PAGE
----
United States District Court, N.D. California
ORDER DENYING MOTION TO DISMISS AND/OR STRIKE AND
DENYING REQUEST FOR JUDICIAL NOTICE RE: DKT. NO. 8
VAN KEULEN UNITED STATES MAGISTRATE JUDGE
putative class action, Plaintiff Tami Sulzberg alleges that
Defendant Happiest Minds Technologies engaged in employment
discrimination on the basis of race and national origin
against individuals who are not South Asian and who are not
of Indian national origin. See Dkt. 1 (Complaint) at
¶¶ 1, 29. Before the Court is Defendant's
motion to dismiss and/or strike, which also includes a
request for judicial notice. Dkt. 8, 8-3. The parties have
consented to the jurisdiction of a magistrate judge. Dkt. 7,
15. Pursuant to Civil Local Rule 7-1(b), the Court deems this
motion suitable for determination without oral argument.
Based on a review of the parties' submissions, the case
file, and relevant law, the Court DENIES the motion to
dismiss, motion to strike, and request for judicial notice
for the reasons discussed below.
Happiest Minds provides information technology and consulting
services. Dkt. 1 (Complaint) at ¶ 1. Defendant is
headquartered in India and has some employees in the United
States. Id. at ¶ 4. Plaintiff Tami Sulzberg,
who is a Caucasian woman born in the United States, worked
for Defendant in in the United States a sales role from
January 17, 2018 until May 19, 2018. Id. at
¶¶ 21, 26. Plaintiff contends that her termination
was the result of Defendant's pattern or practice of
discriminating against non-South Asian and non-Indian
employees. Id. at ¶ 27.
brings this case individually and on behalf of the putative
class of “[a]ll individuals who are not of South Asian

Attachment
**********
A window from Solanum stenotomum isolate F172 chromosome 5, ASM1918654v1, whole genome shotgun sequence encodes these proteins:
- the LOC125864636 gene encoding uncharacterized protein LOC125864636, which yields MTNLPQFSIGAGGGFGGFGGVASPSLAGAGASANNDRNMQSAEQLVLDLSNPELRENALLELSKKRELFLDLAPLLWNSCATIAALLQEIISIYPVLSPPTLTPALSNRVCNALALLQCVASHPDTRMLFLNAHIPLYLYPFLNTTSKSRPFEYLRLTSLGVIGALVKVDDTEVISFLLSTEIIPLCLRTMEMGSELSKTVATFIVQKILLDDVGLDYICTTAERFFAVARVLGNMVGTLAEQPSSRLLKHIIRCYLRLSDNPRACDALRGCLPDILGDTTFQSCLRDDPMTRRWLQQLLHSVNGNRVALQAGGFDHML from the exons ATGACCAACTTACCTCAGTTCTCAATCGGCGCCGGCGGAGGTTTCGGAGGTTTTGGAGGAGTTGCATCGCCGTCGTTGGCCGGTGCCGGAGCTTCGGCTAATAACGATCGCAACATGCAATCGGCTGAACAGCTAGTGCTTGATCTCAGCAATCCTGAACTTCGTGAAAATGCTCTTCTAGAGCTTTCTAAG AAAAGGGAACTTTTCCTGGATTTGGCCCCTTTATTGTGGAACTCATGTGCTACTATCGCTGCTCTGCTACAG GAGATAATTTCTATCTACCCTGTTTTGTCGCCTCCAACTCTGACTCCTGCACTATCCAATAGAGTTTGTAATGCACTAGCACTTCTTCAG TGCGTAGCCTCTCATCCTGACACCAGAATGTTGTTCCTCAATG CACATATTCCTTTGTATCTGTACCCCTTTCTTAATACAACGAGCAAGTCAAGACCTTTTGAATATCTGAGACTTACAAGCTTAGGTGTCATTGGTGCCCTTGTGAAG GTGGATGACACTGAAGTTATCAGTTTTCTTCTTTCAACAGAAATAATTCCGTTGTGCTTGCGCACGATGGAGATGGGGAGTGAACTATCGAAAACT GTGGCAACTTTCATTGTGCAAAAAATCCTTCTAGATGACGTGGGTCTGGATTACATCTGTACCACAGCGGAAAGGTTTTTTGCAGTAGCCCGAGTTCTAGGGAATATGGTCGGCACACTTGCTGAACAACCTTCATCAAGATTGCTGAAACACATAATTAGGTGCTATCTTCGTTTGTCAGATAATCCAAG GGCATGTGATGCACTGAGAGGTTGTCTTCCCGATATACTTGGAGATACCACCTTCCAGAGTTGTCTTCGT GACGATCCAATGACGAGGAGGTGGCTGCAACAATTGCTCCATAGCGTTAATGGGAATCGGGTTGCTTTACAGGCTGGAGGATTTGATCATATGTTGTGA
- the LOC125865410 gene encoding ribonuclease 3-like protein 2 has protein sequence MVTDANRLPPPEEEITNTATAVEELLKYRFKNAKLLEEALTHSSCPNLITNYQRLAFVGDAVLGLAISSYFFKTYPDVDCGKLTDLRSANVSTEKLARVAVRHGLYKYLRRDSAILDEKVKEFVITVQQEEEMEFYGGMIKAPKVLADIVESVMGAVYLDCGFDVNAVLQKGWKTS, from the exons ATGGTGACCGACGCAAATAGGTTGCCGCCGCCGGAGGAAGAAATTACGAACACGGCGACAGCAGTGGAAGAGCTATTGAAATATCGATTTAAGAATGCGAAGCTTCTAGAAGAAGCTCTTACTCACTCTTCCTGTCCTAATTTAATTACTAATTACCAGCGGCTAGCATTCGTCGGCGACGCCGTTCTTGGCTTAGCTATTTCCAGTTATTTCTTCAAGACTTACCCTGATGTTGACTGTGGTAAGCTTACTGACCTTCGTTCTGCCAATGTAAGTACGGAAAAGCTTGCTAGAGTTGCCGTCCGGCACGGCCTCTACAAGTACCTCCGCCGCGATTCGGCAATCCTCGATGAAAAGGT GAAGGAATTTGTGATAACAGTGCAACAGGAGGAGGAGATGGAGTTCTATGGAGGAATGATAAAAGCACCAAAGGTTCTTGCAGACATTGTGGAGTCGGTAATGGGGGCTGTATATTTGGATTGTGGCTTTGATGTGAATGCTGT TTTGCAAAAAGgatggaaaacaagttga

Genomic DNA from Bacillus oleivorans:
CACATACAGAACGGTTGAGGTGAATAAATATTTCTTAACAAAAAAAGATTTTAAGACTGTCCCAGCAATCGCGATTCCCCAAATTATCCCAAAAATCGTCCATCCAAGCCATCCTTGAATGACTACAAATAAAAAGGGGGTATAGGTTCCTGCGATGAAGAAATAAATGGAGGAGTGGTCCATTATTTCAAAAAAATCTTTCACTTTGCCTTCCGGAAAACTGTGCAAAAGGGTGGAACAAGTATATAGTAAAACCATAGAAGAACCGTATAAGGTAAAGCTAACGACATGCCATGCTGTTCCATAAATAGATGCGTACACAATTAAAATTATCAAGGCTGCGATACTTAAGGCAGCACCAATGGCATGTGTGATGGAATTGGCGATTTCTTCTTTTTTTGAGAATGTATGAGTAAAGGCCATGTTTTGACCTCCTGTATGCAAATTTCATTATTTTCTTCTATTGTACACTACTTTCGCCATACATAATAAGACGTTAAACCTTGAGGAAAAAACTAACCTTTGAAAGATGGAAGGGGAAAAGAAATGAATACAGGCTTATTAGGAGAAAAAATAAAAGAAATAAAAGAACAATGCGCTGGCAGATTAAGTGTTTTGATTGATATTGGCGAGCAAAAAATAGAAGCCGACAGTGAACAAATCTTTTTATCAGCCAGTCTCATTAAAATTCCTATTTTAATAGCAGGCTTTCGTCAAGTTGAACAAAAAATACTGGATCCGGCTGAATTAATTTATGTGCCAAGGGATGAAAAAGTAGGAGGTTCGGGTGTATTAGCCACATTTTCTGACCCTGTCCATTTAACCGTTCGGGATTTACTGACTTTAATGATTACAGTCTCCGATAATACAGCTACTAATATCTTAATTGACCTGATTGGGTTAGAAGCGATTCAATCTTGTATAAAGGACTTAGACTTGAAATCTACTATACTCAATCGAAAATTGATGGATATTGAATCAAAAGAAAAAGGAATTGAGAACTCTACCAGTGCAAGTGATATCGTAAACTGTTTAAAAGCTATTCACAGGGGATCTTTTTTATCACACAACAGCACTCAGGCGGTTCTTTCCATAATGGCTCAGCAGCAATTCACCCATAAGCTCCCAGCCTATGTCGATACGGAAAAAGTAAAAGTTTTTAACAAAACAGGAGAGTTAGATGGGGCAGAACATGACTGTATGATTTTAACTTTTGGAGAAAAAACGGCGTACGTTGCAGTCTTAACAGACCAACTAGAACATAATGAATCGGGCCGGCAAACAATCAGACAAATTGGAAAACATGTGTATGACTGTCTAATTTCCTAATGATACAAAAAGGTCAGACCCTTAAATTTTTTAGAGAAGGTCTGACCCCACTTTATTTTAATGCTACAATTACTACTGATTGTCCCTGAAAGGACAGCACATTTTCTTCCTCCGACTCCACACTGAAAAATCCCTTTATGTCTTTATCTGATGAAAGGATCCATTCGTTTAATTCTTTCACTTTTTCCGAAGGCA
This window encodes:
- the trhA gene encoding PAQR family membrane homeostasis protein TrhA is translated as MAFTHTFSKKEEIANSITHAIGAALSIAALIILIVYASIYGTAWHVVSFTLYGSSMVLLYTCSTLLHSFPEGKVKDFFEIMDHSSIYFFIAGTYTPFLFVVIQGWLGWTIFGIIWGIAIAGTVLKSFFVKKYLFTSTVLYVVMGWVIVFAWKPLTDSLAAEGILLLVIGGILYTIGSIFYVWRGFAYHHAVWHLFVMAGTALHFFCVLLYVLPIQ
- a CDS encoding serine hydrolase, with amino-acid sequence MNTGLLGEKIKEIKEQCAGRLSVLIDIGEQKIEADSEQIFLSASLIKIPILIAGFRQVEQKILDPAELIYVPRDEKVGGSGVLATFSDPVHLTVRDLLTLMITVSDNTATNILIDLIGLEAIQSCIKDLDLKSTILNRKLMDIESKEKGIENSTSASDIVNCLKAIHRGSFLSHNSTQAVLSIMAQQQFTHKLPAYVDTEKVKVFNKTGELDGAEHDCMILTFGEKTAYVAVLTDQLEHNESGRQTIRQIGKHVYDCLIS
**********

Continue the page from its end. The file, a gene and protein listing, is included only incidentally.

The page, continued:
race and Indian national origin who applied for positions
with (or within) Happiest Minds in the U.S. and who were not
hired and/or who Happiest Minds involuntarily
terminated.” Id. at ¶¶ 2, 29.
Plaintiff asserts claims under Title VII and 42 U.S.C. §
1981. Id. at ¶¶ 38-48.
seeks to dismiss the complaint under Federal Rule of Civil
Procedure 12(b)(6) for failure to state a claim. Dkt. 8.
Defendant also seeks to strike the class action claims
pursuant to Rule 12(f). Id.
Federal Rule of Civil Procedure 12(b)(6), a district court
must dismiss a complaint if it fails to state a claim upon
which relief can be granted. In ruling on a motion to
dismiss, courts may consider only “the complaint,
materials incorporated into the complaint by reference, and
matters of which the court may take judicial notice.”
Metzler Inv. GmbH v. Corinthian Colls., Inc., 540
F.3d 1049, 1061 (9th Cir. 2008). In deciding whether the
plaintiff has stated a claim, the court must assume the
plaintiff's allegations are true and draw all reasonable
inferences in the plaintiff's favor. Usher v. City of
L.A., 828 F.2d 556, 561 (9th Cir. 1987). However, the
court is not required to accept as true “allegations
that are merely conclusory, unwarranted deductions of fact,
or unreasonable inferences.” In re Gilead Scis.
Sec. Litig., 536 F.3d 1049, 1055 (9th Cir. 2008).
survive a motion to dismiss, the plaintiff must allege
“enough facts to state a claim to relief that is
plausible on its face.” Bell Atl. Corp. v.
Twombly, 550 U.S. 544, 570 (2007). This “facial
plausibility” standard requires the plaintiff to allege
facts that add up to “more than a sheer possibility
that a defendant has acted unlawfully.” Ashcroft v.
Iqbal, 556 U.S. 662 (2009).
to amend must be granted unless it is clear that the
complaint's deficiencies cannot be cured by amendment.
Lucas v. Dep't. of Corr., 66 F.3d 245, 248 (9th
Cir. 1995); see also Haines v. Kerner, 404 U.S. 519,
521 (1972) (pro se complaint should not be dismissed
unless the court finds it “beyond doubt that the
plaintiff can prove no set of facts in support of his claim
which would entitle him to relief”) (quotation marks
and citations omitted).
12(f) enables a court to strike from a pleading “any
redundant, immaterial, impertinent, or scandalous
matter.” The function of a Rule 12(f) motion is
“to avoid the expenditure of time and money that must
arise from litigating spurious issues by dispensing with
those issues prior to trial.” Whittlestone, Inc. v.
Handi-Craft Co., 618 F.3d 970, 973 (9th Cir. 2010).